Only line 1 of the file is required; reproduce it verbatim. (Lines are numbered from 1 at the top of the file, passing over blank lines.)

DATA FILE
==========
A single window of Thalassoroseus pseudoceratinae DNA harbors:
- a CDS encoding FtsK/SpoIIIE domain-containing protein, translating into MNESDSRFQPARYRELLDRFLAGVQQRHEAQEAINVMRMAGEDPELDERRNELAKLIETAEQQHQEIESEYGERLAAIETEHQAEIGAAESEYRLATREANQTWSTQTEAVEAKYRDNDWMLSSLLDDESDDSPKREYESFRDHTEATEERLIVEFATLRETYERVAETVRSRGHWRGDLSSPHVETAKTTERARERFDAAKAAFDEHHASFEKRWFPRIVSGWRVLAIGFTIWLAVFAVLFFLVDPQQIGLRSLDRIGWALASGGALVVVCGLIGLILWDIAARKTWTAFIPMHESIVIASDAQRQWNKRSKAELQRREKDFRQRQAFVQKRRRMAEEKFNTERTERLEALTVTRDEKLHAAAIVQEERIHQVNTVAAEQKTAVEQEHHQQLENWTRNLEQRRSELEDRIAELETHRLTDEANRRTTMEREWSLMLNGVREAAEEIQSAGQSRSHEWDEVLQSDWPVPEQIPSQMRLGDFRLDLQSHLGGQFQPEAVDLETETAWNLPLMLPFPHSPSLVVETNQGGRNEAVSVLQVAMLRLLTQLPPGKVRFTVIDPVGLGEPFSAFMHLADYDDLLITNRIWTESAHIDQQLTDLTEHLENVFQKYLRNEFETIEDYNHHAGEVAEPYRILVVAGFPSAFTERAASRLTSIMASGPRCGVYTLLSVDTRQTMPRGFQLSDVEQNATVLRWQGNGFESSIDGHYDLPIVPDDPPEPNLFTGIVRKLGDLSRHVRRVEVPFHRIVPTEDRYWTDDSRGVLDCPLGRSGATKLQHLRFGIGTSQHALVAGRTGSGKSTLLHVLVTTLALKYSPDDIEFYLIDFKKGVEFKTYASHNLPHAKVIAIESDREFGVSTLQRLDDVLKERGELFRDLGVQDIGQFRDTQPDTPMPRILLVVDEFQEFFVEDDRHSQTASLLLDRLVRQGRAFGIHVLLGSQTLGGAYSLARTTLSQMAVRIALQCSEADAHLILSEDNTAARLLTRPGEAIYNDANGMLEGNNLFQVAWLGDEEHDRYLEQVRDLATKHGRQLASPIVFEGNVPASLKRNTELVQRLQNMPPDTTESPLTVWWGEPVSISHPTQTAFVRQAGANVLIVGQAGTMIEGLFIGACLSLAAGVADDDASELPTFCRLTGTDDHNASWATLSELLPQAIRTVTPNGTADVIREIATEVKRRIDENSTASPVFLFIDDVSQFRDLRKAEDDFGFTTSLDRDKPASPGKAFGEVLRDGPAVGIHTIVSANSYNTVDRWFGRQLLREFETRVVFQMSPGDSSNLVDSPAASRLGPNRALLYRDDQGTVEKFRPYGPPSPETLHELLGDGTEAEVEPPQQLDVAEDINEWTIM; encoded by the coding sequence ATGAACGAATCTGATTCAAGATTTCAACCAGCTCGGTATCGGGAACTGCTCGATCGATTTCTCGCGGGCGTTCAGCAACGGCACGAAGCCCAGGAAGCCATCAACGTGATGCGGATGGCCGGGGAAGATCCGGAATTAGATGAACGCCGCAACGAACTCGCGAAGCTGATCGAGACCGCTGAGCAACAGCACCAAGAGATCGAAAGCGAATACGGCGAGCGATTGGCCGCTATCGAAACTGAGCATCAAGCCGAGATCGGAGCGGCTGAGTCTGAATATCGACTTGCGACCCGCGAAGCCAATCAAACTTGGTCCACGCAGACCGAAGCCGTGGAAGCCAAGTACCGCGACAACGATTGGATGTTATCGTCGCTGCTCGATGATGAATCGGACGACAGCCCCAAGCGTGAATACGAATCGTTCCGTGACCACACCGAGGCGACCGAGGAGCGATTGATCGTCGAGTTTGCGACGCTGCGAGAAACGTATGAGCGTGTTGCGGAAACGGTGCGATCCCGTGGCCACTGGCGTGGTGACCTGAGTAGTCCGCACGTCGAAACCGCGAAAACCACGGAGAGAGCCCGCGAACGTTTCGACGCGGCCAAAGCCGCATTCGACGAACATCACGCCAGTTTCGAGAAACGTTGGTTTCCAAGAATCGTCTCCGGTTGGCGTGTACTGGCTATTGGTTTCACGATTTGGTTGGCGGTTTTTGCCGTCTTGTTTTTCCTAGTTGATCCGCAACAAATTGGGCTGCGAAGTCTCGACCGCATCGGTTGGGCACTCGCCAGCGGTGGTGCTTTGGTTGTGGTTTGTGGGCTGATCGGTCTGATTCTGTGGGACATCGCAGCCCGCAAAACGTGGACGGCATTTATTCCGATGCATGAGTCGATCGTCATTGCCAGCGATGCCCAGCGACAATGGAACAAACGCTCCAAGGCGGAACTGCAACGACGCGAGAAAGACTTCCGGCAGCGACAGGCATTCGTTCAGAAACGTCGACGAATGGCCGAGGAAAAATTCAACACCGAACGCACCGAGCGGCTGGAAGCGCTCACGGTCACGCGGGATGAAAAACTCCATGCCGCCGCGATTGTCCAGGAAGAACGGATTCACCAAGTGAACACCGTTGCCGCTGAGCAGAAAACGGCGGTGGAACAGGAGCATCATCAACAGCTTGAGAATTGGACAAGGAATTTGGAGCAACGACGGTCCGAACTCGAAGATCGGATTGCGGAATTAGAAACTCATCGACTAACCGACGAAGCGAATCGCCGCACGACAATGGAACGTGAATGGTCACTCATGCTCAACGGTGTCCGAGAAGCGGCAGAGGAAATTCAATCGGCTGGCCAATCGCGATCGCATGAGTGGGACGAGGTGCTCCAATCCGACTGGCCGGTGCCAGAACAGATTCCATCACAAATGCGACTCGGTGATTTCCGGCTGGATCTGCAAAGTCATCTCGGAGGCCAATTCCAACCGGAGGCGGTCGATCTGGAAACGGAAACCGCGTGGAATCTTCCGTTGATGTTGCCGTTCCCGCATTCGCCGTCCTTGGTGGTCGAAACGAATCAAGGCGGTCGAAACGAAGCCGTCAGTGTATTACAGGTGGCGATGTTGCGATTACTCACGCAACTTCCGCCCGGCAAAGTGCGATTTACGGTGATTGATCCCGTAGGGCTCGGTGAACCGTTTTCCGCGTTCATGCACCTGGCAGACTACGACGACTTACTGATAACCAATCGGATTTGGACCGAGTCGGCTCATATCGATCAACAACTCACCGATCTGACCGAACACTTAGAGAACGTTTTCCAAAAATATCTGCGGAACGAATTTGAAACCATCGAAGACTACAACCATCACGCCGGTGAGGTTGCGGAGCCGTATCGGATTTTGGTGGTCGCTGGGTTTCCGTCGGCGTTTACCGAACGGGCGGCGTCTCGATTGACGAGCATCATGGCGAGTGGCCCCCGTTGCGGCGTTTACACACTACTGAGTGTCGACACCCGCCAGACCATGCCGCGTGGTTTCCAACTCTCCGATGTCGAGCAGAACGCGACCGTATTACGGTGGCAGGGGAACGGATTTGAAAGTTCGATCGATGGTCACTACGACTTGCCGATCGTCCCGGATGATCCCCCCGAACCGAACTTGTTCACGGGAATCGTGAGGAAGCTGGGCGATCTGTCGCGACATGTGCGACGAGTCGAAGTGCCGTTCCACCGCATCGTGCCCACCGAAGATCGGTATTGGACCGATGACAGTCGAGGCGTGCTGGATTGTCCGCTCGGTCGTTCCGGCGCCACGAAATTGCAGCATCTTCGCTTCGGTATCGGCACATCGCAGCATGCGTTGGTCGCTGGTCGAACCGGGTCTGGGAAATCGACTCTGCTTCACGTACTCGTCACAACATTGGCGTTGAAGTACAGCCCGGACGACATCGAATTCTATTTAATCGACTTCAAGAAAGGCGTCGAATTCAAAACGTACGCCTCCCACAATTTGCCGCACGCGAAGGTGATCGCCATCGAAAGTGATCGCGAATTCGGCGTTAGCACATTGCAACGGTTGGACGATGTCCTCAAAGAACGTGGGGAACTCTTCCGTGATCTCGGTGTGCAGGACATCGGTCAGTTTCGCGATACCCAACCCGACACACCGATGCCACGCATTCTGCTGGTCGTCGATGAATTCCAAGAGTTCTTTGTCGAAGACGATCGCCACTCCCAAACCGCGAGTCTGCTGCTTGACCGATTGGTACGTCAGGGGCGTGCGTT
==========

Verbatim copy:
A single window of Thalassoroseus pseudoceratinae DNA harbors: